Several months ago, I was playing with my son in our backyard. We have a freestanding porch swing where I prefer to spend a significant percentage of my life, so I sat on the swing while he had toys that he was playing with in the grass. I love it when he wears his cowboy hat, and he really liked wearing it that day. I was enjoying watching him play, and then at times, he would put his toy down, come climb up in the swing next to me and just sit next to his daddy on the swing, wearing his cowboy hat. Then, pretty quickly, he would see something else he wanted to play with, get down and play with it for a while, then crawl back in the swing with me, and the cycle kept repeating.
My heart felt so full that afternoon. I loved it that even though he had his toys there and enjoyed playing with them, at times he still wanted to come sit with his daddy on the swing in his cowboy hat. The fact that something else would quickly grab his attention didn’t bother me in the least. He wasn’t yet two, and I was much more capable of enjoying his company than he was mine, but it still made my heart want to burst with joy and pride over that little guy when he did turn his attention to me and wanted to be by my side.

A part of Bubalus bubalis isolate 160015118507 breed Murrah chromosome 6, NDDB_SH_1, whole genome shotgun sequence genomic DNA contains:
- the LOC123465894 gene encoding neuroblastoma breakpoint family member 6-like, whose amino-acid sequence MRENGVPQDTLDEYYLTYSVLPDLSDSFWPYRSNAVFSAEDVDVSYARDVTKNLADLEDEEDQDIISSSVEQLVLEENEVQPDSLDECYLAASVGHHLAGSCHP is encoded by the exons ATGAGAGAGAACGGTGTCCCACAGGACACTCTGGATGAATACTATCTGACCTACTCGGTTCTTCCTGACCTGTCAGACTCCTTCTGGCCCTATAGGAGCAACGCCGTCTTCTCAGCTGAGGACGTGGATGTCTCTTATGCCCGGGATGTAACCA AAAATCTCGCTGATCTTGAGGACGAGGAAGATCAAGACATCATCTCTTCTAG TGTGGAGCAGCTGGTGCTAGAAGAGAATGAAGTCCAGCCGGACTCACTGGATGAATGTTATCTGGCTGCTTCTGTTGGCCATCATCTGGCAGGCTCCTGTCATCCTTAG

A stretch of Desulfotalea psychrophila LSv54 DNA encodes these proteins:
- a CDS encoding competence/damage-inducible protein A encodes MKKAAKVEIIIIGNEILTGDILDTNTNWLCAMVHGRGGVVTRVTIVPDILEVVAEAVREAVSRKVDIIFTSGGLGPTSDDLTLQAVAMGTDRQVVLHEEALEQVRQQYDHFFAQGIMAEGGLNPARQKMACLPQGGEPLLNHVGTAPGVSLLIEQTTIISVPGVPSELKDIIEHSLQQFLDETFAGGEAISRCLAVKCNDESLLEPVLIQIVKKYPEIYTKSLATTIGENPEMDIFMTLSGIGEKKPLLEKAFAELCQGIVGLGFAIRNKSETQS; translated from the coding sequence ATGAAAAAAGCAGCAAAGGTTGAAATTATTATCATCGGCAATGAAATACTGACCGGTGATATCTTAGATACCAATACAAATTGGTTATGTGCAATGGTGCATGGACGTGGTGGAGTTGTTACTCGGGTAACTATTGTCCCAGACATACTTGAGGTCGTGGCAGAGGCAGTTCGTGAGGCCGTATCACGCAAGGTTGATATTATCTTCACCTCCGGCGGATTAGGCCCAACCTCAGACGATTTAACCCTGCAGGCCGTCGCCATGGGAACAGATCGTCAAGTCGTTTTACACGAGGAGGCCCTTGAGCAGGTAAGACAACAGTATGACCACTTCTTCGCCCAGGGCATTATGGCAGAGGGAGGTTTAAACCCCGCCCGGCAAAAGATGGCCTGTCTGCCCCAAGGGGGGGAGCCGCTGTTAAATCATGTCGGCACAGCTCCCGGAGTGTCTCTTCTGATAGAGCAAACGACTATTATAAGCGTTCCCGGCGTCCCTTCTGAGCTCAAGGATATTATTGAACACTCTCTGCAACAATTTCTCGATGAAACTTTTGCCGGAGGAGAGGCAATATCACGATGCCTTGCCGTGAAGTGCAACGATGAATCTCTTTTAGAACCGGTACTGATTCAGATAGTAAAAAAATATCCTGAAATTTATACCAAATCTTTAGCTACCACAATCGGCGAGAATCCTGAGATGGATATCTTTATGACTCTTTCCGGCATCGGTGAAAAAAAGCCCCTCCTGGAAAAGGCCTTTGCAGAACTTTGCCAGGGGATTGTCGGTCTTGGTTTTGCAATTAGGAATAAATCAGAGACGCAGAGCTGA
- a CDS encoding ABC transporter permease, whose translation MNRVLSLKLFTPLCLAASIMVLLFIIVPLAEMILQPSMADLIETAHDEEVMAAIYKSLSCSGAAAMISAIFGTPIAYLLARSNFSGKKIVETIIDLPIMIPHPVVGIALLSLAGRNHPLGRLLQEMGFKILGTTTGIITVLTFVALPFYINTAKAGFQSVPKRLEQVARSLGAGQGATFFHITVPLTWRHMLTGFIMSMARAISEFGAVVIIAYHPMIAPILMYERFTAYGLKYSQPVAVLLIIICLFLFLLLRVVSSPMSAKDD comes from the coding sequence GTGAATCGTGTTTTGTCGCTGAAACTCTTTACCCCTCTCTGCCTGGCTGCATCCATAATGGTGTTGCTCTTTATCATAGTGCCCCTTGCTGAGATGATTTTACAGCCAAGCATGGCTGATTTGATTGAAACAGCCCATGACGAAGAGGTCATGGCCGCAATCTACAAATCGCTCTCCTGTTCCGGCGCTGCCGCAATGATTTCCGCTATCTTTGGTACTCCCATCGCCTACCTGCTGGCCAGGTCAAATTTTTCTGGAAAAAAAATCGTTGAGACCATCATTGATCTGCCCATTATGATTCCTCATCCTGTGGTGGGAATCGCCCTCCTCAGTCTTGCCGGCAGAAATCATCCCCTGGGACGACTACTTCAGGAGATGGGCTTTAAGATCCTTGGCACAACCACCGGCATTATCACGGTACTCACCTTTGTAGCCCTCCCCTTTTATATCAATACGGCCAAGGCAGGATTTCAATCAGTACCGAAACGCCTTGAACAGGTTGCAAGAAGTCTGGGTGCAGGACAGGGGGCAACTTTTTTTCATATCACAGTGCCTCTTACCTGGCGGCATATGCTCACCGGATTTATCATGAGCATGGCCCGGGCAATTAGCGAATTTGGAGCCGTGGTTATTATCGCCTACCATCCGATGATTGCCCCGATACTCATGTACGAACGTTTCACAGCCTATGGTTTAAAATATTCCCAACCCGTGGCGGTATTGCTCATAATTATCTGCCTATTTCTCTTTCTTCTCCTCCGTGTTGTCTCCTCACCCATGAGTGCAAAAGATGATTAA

When we pray, it is easy to become discouraged, thinking that we have not prayed "well" because our minds have gone in a hundred different directions rather than staying focused on God during the time of prayer. The best spiritual guides I've read and listened to encourage us to completely do away with the categories of praying "well" or "poorly" because of their irrelevance to how God works in us in prayer. They say that the part we play in prayer is mainly just showing up, and I'm convinced that's the part that matters most to God. Distractions will come to us when we pray, and since I expect that's been the case for the huge majority of people who have ever walked the planet, I doubt God is surprised or bothered when it happens to us, particularly in a time that we have set aside to be with him. Even with the distractions, we end up giving God more of our attention when the time is set aside than when it isn't. Surely the distractions bother us much more than they do him.
So, when we realize that the distractions have come, the best advice I've been given is just not to hang on to them with our attention. Rather, as if they were a cloud going by in the sky or a piece of wood floating on a river, we just let them pass by. Once we're aware that the distraction has come and we've made an decision to let it go, then, we crawl back up in the swing with our cowboy hats on and return our attention to our Father, and continue enjoying the chance to be together.